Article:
“The Treaty of 1836 replaced an earlier treaty between the United States and Morocco which was concluded in 1787. The two treaties were substantially identical in terms and Articles 20 and 21 are the same in both. Accordingly, in construing the provisions of Article 20 -and, in particular, the expression “shall have any dispute with each other it is necessary to take in to account the meaning of the word “dispute at the times when the two treaties were concluded. For this purpose it is possible to look at -the way in which the word “dispute” or its French counterpart was used in the different treaties concluded by Morocco e.g., with France in 1631 and 1682, with Great Britain in 1721, 1750, 1751, 1760 and 1801. It is clear that in these instances the word was used to cover both civil and criminal disputes.”
“In order to maintain her amicable relations with both the Turks and the Moors, the queen made sure that English sea captains released Muslim slaves-from captured Spanish galleys.”…“there are numerous indications that Britons hauled Muslim captives to the Barbary Coast and exchanged them for English captives. In 1635 Robert Blake was authorized to take forty-five Moors to Barbary to exchange them for English captives. But he immediately ran into difficulty. There were more English than Moorish captives.
“It had always been custom of the Moors to mutilate and decapitate any of the British dead and wounded who were left on a battlefield, but after this action the roles were reversed. The British soldiers committed ‘like Barbarities’, to the shame of their officers who did all they could to prevent them. Halkett estimated the Moors to have numbered 3,000 before the action, and their casualties he put at 500. This was the only significant victory which the British gained over the Moors during their occupation of Tangier. When the Europeans dictated the terms and fought the Moors in the open field, then the primitive Africans were no match for the training and disciplined firepower of the regular professionals. For too long the British had allowed the Moors to fight in their own fashion and had suffered severely as a result. Making use of their military advantage the British sued for a lasting peace, and 29 March 1681 Sackville and the Alcaide signed a treaty which was to give peace for four years. Peace of warm Tangier remained untenable.”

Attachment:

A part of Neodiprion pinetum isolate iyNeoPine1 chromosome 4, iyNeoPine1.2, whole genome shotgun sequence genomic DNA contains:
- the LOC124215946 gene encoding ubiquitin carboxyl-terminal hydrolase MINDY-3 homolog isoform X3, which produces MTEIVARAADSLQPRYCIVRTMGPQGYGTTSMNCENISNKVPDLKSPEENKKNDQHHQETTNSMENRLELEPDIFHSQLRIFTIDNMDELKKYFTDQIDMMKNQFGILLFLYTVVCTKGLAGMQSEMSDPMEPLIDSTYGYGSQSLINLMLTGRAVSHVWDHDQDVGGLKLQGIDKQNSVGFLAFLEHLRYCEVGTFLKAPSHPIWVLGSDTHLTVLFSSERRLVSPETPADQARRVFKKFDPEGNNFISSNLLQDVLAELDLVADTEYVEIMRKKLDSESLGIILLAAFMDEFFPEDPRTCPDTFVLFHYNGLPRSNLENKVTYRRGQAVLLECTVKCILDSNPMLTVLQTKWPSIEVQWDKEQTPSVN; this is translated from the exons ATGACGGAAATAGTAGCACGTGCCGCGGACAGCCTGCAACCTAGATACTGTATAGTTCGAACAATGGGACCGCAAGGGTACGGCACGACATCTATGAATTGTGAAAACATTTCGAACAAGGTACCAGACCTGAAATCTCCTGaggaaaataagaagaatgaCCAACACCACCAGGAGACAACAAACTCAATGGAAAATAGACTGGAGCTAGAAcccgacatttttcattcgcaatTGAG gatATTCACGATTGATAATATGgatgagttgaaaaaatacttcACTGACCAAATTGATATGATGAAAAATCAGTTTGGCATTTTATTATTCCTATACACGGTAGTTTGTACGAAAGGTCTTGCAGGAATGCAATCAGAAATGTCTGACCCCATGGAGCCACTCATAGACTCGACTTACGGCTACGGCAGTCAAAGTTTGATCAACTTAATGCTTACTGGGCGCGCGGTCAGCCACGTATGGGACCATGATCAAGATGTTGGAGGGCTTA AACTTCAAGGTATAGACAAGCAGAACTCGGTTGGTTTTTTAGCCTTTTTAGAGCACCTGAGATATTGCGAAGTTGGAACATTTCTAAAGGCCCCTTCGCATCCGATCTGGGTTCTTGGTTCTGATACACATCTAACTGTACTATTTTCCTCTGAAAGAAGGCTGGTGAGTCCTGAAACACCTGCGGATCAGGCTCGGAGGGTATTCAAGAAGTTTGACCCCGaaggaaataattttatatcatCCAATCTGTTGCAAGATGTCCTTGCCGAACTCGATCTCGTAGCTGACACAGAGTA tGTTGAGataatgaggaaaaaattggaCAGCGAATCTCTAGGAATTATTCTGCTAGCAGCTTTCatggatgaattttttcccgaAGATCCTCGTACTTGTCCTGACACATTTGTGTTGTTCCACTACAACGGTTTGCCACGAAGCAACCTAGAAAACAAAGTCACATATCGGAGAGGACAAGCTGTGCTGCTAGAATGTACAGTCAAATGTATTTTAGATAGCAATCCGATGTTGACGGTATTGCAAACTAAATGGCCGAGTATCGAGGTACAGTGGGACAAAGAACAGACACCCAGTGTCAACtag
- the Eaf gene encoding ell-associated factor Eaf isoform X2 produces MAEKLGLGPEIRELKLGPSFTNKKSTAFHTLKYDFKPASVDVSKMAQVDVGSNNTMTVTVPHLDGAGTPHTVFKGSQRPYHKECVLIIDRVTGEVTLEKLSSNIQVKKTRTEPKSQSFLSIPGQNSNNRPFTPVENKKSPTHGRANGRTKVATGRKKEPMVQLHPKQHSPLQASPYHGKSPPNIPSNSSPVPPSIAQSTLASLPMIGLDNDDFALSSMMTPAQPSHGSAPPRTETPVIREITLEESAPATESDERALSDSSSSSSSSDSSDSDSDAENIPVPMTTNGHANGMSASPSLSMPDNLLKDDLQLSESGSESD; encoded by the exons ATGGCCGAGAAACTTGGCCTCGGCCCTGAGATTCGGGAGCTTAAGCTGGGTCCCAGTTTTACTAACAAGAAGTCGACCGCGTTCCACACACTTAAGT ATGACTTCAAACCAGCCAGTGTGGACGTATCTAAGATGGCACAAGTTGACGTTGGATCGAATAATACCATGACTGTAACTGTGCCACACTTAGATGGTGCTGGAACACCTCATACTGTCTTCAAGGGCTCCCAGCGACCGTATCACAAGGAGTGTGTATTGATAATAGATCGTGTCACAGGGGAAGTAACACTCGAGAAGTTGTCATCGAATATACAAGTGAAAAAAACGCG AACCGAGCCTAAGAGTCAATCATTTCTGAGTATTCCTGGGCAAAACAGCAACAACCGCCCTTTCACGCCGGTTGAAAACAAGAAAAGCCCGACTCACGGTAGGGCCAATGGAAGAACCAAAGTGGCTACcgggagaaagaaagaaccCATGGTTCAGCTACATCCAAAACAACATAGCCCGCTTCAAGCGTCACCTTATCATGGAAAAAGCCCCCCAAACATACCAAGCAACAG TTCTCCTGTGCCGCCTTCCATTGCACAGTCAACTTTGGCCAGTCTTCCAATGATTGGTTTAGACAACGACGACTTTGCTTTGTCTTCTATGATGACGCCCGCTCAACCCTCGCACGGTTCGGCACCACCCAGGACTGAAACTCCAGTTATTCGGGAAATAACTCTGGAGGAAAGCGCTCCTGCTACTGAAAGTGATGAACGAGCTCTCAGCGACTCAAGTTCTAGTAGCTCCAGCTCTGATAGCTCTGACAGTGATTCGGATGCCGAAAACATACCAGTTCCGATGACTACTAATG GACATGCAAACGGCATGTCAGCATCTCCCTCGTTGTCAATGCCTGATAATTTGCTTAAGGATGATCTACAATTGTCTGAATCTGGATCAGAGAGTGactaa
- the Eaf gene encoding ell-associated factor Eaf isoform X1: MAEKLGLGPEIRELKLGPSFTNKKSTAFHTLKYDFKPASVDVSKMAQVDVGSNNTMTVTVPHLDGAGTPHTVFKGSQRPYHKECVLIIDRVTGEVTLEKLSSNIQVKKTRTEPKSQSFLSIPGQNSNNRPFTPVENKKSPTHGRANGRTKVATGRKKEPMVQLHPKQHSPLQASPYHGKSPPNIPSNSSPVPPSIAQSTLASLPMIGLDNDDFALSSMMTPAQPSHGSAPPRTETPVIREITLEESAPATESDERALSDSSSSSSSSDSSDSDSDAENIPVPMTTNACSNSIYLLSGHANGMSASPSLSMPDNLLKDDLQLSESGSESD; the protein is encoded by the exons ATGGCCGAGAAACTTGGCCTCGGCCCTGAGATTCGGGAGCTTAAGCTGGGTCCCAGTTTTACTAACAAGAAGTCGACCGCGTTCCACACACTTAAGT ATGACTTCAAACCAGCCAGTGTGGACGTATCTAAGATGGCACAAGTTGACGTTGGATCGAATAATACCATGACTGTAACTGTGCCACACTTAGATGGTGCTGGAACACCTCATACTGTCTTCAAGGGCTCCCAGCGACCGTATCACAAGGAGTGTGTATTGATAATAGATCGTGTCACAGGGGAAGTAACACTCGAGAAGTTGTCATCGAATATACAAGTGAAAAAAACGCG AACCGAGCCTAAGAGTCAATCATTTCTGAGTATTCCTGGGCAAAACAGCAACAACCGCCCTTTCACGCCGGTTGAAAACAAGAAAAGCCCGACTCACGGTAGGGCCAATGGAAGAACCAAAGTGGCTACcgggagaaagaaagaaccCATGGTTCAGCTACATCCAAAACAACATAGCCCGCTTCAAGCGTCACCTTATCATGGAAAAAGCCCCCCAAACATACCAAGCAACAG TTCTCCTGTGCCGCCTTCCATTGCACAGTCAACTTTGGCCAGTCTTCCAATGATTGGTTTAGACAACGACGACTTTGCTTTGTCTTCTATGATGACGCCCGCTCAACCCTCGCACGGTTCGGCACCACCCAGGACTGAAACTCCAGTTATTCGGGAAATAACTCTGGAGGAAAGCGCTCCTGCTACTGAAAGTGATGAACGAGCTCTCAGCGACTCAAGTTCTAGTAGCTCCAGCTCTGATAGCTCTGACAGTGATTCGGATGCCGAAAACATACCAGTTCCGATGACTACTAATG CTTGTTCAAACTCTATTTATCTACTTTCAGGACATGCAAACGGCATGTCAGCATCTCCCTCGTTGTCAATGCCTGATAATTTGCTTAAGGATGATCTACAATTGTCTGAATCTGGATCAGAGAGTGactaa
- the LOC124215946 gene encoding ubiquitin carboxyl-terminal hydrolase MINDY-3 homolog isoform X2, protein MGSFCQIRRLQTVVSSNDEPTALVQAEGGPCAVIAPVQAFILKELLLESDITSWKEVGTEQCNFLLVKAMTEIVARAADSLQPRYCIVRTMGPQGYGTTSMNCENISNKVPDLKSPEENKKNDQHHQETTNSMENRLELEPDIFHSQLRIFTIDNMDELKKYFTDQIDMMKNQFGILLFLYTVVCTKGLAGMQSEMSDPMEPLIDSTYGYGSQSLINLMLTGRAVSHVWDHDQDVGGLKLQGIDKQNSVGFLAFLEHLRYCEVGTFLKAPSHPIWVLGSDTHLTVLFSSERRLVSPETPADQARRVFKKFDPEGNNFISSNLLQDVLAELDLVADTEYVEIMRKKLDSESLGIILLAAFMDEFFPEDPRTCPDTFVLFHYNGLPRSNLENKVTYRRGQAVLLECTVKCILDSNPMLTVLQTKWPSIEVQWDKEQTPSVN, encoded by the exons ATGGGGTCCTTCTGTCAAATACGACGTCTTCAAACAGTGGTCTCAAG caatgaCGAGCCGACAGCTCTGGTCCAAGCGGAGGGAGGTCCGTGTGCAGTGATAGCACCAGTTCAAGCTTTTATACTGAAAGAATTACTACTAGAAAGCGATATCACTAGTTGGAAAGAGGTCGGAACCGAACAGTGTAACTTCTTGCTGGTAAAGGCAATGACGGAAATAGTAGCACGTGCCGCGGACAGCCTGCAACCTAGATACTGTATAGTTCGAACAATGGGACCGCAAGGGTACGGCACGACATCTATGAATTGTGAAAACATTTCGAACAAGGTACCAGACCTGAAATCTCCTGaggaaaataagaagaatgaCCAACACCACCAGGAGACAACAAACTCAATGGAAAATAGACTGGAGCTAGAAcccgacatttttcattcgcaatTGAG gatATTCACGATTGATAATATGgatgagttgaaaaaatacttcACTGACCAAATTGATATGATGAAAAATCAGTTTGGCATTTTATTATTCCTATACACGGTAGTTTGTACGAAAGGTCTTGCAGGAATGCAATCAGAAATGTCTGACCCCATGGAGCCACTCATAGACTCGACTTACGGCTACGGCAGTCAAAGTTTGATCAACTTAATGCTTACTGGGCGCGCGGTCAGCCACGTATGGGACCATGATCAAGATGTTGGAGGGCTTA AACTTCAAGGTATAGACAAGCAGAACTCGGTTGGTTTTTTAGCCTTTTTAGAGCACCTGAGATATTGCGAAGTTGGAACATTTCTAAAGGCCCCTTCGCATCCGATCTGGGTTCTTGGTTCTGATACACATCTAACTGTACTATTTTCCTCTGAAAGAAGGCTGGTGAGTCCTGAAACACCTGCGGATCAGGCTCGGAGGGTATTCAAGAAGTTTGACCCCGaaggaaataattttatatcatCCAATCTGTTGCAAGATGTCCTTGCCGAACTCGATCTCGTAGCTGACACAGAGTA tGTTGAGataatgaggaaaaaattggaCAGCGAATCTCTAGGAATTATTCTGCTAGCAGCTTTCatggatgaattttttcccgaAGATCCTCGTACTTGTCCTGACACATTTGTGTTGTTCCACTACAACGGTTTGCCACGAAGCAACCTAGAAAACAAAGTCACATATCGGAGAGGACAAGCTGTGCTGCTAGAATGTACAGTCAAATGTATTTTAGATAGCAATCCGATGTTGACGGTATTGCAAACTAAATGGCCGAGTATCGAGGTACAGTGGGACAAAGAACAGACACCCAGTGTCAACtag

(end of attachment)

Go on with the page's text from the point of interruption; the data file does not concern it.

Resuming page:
“Requète de la Barbary Company a Leicester,” 1587, SIHM-Angleterre, I, 486-488. Queen Elizabeth did apparently write a letter to the sharīf in favor of English merchants that ultimately led him to issue a proclamation protecting them from seizure. “Édit de Moulay Ahmed el-Mansour” 10-19 March 1588, SIHM-Angleterre, I, 490- 491.”
Source: MOROCCO IN THE EARLY ATLANTIC WORLD, 1415-1603 A Dissertation submitted to the Faculty of the Graduate School of Arts and Sciences of Georgetown University in partial fulfillment of the requirements for the degree of Doctor of Philosophy in History By Earnest W. Porta, Jr., J.D
In his account of captivity in Morocco in the 1680s, Thomas Phelps recalled meeting with an “ancient Moor, who formerly had been a slave in England and spoke good English, and who was set at liberty by our late Gracious King Charles the 2d.” Another captive/slave was the corsair Abdallah bin Aisha, who spent three years in England and was released by King Charles without ransom upon the intercession of James II.”